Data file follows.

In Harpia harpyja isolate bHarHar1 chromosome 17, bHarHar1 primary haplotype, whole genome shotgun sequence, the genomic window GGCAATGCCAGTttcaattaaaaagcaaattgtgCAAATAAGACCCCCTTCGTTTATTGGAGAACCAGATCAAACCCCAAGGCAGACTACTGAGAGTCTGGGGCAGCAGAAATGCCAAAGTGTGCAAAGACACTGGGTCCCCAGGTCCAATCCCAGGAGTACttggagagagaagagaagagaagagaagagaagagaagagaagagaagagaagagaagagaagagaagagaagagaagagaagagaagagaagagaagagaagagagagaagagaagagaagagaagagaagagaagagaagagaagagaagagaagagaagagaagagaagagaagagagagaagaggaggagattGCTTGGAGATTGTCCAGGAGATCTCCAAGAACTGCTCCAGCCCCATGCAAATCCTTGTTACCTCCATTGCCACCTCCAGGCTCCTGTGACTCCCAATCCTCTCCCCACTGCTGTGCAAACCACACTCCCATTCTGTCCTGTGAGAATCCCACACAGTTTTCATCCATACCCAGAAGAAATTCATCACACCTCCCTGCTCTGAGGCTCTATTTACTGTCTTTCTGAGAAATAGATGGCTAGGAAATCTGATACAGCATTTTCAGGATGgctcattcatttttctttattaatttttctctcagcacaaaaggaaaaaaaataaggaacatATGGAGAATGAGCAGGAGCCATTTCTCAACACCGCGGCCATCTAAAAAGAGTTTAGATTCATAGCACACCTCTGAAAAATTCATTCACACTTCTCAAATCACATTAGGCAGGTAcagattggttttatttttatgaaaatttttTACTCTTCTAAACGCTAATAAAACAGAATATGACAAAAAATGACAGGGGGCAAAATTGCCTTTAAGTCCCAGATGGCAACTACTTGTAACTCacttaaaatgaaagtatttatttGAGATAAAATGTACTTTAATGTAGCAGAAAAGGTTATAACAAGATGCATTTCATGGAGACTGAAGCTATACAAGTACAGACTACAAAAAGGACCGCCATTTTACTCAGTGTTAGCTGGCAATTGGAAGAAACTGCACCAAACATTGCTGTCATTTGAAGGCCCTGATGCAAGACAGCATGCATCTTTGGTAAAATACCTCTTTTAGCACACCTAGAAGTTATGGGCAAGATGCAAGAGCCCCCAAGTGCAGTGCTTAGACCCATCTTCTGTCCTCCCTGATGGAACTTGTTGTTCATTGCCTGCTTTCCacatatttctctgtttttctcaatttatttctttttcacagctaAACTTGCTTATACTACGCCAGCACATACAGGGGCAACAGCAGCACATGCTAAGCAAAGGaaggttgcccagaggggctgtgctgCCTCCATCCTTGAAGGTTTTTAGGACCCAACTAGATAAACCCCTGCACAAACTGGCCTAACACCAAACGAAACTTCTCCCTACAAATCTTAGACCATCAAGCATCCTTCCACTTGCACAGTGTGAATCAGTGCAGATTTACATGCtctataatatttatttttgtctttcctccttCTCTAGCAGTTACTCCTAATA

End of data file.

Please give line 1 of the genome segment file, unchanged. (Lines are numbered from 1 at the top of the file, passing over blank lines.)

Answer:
In Harpia harpyja isolate bHarHar1 chromosome 17, bHarHar1 primary haplotype, whole genome shotgun sequence, the genomic window GGCAATGCCAGTttcaattaaaaagcaaattgtgCAAATAAGACCCCCTTCGTTTATTGGAGAACCAGATCAAACCCCAAGGCAGACTACTGAGAGTCTGGGGCAGCAGAAATGCCAAAGTGTGCAAAGACACTGGGTCCCCAGGTCCAATCCCAGGAGTACttggagagagaagagaagagaagagaagagaagagaagagaagagaagagaagagaagagaagagaagagaagagaagagaagagaagagaagagaagagaagagagagaagagaagagaagagaagagaagagaagagaagagaagagaagagaagagaagagaagagaagagaagagagagaagaggaggagattGCTTGGAGATTGTCCAGGAGATCTCCAAGAACTGCTCCAGCCCCATGCAAATCCTTGTTACCTCCATTGCCACCTCCAGGCTCCTGTGACTCCCAATCCTCTCCCCACTGCTGTGCAAACCACACTCCCATTCTGTCCTGTGAGAATCCCACACAGTTTTCATCCATACCCAGAAGAAATTCATCACACCTCCCTGCTCTGAGGCTCTATTTACTGTCTTTCTGAGAAATAGATGGCTAGGAAATCTGATACAGCATTTTCAGGATGgctcattcatttttctttattaatttttctctcagcacaaaaggaaaaaaaataaggaacatATGGAGAATGAGCAGGAGCCATTTCTCAACACCGCGGCCATCTAAAAAGAGTTTAGATTCATAGCACACCTCTGAAAAATTCATTCACACTTCTCAAATCACATTAGGCAGGTAcagattggttttatttttatgaaaatttttTACTCTTCTAAACGCTAATAAAACAGAATATGACAAAAAATGACAGGGGGCAAAATTGCCTTTAAGTCCCAGATGGCAACTACTTGTAACTCacttaaaatgaaagtatttatttGAGATAAAATGTACTTTAATGTAGCAGAAAAGGTTATAACAAGATGCATTTCATGGAGACTGAAGCTATACAAGTACAGACTACAAAAAGGACCGCCATTTTACTCAGTGTTAGCTGGCAATTGGAAGAAACTGCACCAAACATTGCTGTCATTTGAAGGCCCTGATGCAAGACAGCATGCATCTTTGGTAAAATACCTCTTTTAGCACACCTAGAAGTTATGGGCAAGATGCAAGAGCCCCCAAGTGCAGTGCTTAGACCCATCTTCTGTCCTCCCTGATGGAACTTGTTGTTCATTGCCTGCTTTCCacatatttctctgtttttctcaatttatttctttttcacagctaAACTTGCTTATACTACGCCAGCACATACAGGGGCAACAGCAGCACATGCTAAGCAAAGGaaggttgcccagaggggctgtgctgCCTCCATCCTTGAAGGTTTTTAGGACCCAACTAGATAAACCCCTGCACAAACTGGCCTAACACCAAACGAAACTTCTCCCTACAAATCTTAGACCATCAAGCATCCTTCCACTTGCACAGTGTGAATCAGTGCAGATTTACATGCtctataatatttatttttgtctttcctccttCTCTAGCAGTTACTCCTAATA